After watching the Cardinals take batting practice and the grounds crew meticulously manicure the field, my excitement turned into nervous energy. This game is really about to begin and I am really here to watch it. My favorite Cub of all time, Kerry Wood, throws out the first pitch (it’s a strike) the national anthem commences, and “let’s go Cubbies clap, clap, clap-clap-clap” chants immediately begin as Rizzo leads his team onto the field.

Jason Hammel toes the rubber for the home team. If he goes four or five innings we’ll be fine. Four pitches later and the Cubs trail by two runs thanks to a two-run home run by the second batter of the game, Stephen Piscotty. However, there was not an air of deflation from the Wrigley faithful.

It was an interesting setting to say the least. Normally, I’m used to counting out the Cubs in the playoffs when they are down. Not by choice, but by experience. On paper, when a team who’s putting out a pitcher who has been decent at best, two slumping sluggers and an inconsistent back end against the best team in baseball (record-wise) with stellar hitting and a good bullpen up, surely the latter will win.

But it didn’t feel that way.

The odd 3:30 p.m. start time factored in the Cubs’ advantage, as there was only a smattering of Cardinal red. In fact, there was so few red there that it stood out more, like a dead pixel on a computer monitor. I was fortunate enough to be seated next to a Cardinal fan. He grew up in St. Louis, but lives in Chicago with his wife. Truth be told, I was hoping to sit next to a Cards fan so that we could have some sort of banter back and forth.

Deuces were wild in the bottom of the second. With two on and two out in the bottom half of the frame, Jason Hammel comes to the plate batting in the eighth spot. The Cards fan to my right leans over and says to me, “Good thing the pitcher is batting eighth, right?” Crack. Single up the middle, one run scores. “Yeah, it’s a good thing.”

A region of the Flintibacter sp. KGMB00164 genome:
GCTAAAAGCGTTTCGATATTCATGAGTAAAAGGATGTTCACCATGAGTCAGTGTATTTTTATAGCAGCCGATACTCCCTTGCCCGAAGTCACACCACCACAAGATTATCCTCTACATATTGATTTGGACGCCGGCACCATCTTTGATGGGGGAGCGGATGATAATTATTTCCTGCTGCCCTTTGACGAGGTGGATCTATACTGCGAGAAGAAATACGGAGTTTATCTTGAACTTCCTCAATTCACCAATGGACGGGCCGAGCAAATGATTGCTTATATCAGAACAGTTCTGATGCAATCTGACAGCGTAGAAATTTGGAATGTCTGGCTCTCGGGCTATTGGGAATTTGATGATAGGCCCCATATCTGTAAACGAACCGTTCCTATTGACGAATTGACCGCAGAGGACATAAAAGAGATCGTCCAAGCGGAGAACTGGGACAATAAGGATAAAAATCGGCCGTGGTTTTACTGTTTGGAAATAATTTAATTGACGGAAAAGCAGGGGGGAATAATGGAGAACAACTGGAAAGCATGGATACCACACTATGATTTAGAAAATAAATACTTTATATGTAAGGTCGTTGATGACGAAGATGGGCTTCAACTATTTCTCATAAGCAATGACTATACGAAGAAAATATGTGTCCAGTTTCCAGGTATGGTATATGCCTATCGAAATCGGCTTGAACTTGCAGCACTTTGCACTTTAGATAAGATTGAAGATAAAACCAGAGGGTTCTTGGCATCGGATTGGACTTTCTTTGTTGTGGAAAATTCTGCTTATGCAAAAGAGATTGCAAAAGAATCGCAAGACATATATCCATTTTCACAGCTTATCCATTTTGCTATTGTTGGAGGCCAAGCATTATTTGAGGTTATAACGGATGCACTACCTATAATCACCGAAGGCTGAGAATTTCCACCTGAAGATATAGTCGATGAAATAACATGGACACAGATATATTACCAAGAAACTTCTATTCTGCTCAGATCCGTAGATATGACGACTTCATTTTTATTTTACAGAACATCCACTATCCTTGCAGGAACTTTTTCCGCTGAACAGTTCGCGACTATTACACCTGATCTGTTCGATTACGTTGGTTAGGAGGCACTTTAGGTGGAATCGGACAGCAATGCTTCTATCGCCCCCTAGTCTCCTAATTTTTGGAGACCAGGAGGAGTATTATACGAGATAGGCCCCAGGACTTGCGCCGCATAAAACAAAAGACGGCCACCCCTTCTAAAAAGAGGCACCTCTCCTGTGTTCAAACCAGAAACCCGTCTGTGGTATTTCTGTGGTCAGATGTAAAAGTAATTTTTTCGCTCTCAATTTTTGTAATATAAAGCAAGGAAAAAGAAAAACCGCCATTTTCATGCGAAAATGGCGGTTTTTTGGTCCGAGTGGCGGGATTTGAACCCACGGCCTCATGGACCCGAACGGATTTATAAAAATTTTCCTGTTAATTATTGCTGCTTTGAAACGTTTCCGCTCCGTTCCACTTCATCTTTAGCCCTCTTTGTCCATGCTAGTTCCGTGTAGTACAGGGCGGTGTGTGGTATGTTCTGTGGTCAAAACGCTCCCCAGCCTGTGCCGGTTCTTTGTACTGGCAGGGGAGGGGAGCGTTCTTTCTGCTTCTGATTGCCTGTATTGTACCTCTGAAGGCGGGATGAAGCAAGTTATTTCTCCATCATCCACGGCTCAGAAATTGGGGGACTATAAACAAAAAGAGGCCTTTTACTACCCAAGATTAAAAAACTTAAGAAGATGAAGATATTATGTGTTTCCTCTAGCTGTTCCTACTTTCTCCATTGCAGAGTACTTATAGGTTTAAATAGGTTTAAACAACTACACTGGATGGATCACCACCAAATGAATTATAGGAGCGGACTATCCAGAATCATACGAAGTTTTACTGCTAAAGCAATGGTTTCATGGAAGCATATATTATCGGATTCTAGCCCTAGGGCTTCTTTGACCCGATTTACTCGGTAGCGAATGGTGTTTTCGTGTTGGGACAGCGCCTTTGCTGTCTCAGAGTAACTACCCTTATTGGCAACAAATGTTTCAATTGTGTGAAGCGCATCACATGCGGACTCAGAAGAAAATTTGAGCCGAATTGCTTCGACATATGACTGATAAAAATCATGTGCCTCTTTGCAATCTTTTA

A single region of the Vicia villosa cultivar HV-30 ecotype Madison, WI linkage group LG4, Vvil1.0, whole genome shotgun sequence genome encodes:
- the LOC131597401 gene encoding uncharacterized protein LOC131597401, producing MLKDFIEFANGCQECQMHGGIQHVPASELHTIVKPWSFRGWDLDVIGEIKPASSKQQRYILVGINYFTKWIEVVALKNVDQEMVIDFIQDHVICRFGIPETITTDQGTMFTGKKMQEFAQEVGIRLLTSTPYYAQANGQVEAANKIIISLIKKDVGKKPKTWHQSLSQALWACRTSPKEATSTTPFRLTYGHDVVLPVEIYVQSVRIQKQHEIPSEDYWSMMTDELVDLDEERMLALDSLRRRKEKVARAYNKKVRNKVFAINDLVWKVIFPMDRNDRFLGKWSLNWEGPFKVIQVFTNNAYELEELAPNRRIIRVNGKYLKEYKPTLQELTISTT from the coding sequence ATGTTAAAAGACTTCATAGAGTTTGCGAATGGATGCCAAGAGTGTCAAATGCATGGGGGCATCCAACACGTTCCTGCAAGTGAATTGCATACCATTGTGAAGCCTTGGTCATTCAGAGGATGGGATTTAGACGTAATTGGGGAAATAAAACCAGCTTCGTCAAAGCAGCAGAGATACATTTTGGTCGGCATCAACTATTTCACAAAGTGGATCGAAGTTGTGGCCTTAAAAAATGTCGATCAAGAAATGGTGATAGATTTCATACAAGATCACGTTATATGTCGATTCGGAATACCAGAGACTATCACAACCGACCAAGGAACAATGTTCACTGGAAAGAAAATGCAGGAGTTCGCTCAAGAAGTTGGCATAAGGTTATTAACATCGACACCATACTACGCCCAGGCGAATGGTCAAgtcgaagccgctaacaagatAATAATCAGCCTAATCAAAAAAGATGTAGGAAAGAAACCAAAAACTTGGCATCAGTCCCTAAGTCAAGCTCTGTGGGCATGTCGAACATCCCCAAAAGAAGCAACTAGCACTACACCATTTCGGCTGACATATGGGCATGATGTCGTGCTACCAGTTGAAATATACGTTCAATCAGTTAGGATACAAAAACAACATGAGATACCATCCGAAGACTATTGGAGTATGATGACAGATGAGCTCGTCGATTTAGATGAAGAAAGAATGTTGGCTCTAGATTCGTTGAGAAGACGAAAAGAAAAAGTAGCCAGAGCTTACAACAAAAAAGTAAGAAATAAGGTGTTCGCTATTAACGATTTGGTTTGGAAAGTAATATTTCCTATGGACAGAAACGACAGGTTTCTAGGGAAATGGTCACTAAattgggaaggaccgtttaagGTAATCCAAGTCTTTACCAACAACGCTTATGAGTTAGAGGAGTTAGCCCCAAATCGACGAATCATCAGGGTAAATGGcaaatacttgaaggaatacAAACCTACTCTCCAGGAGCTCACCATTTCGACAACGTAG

John Lackey, the Cards pitcher, is noticeably frustrated from the mound. If the noise wasn’t so deafening I swear you would be able to hear him cursing on the mound from all the way in the 400-section. Javy Baez steps to the plate still with two outs and two on. First pitch he sees he drives into the right field bleachers. Cubs up 4-2. The already rambunctious crowd has become raucous in the best sense.

Heading into the top of the six, the score remains. A seasonably cold night was made warmer by the Baez blast in the second and the 16-ounce 312. We only sat down in between innings, as we would cheer every strike thrown by the Cubs’ pitchers and every ball thrown by the Cards. There were two on, two outs for Tony Cruz, who replaced Yadier Molina at catcher. Cruz, a notoriously poor hitter had struck out twice previously. He was facing Trevor Cahill who has pitched well this series. How Cub would it be if the Cards worst hitter ties the game up? I was almost right, his double up the right field line brought the Cards within run. Uh-oh, this isn’t good. Not good at all. Brandon Moss then pinch-hit for Adam Wainwright.

“Isn’t Moss a good hitter?” Matt said to me.

“I hope not tonight,” I manage to say in between bites of my thumbnail.

Crack. Moss singles to right field. Jorge Soler, who, truth be told isn’t the best fielder in the league, scoops the ball and fires a rocket home to gun out Tony Cruz. The game is tied at four a piece heading in to the bottom of the inning after Moss’ single but the throw by Soler gave the Cubs all the momentum. Cubs’ fans were cheering as if they had just tied the game.